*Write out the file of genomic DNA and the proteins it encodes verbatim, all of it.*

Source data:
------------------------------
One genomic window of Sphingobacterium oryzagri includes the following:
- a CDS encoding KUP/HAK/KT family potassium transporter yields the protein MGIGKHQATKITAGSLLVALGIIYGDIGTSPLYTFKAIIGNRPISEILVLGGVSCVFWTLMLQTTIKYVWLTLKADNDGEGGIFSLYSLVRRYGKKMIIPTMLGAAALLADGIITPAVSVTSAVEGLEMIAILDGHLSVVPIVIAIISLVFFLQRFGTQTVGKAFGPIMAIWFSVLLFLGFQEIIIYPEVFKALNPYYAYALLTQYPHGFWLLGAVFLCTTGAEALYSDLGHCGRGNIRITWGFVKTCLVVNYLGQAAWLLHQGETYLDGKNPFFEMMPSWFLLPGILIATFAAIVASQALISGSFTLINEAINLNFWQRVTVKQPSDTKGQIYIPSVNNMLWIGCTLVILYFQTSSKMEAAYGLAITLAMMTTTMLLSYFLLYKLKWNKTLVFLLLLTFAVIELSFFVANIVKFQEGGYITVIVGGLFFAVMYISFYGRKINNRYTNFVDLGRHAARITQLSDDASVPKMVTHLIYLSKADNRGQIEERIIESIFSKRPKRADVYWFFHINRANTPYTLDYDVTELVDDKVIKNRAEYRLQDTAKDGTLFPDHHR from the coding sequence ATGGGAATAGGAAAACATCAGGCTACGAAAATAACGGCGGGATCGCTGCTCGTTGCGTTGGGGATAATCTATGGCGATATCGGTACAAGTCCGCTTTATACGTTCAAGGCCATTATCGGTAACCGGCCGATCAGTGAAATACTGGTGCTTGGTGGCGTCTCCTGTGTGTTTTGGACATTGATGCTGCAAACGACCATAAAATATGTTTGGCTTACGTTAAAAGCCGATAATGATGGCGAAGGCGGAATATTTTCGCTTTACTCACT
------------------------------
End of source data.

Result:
One genomic window of Sphingobacterium oryzagri includes the following:
- a CDS encoding KUP/HAK/KT family potassium transporter yields the protein MGIGKHQATKITAGSLLVALGIIYGDIGTSPLYTFKAIIGNRPISEILVLGGVSCVFWTLMLQTTIKYVWLTLKADNDGEGGIFSLYSLVRRYGKKMIIPTMLGAAALLADGIITPAVSVTSAVEGLEMIAILDGHLSVVPIVIAIISLVFFLQRFGTQTVGKAFGPIMAIWFSVLLFLGFQEIIIYPEVFKALNPYYAYALLTQYPHGFWLLGAVFLCTTGAEALYSDLGHCGRGNIRITWGFVKTCLVVNYLGQAAWLLHQGETYLDGKNPFFEMMPSWFLLPGILIATFAAIVASQALISGSFTLINEAINLNFWQRVTVKQPSDTKGQIYIPSVNNMLWIGCTLVILYFQTSSKMEAAYGLAITLAMMTTTMLLSYFLLYKLKWNKTLVFLLLLTFAVIELSFFVANIVKFQEGGYITVIVGGLFFAVMYISFYGRKINNRYTNFVDLGRHAARITQLSDDASVPKMVTHLIYLSKADNRGQIEERIIESIFSKRPKRADVYWFFHINRANTPYTLDYDVTELVDDKVIKNRAEYRLQDTAKDGTLFPDHHR from the coding sequence ATGGGAATAGGAAAACATCAGGCTACGAAAATAACGGCGGGATCGCTGCTCGTTGCGTTGGGGATAATCTATGGCGATATCGGTACAAGTCCGCTTTATACGTTCAAGGCCATTATCGGTAACCGGCCGATCAGTGAAATACTGGTGCTTGGTGGCGTCTCCTGTGTGTTTTGGACATTGATGCTGCAAACGACCATAAAATATGTTTGGCTTACGTTAAAAGCCGATAATGATGGCGAAGGCGGAATATTTTCGCTTTACTCACT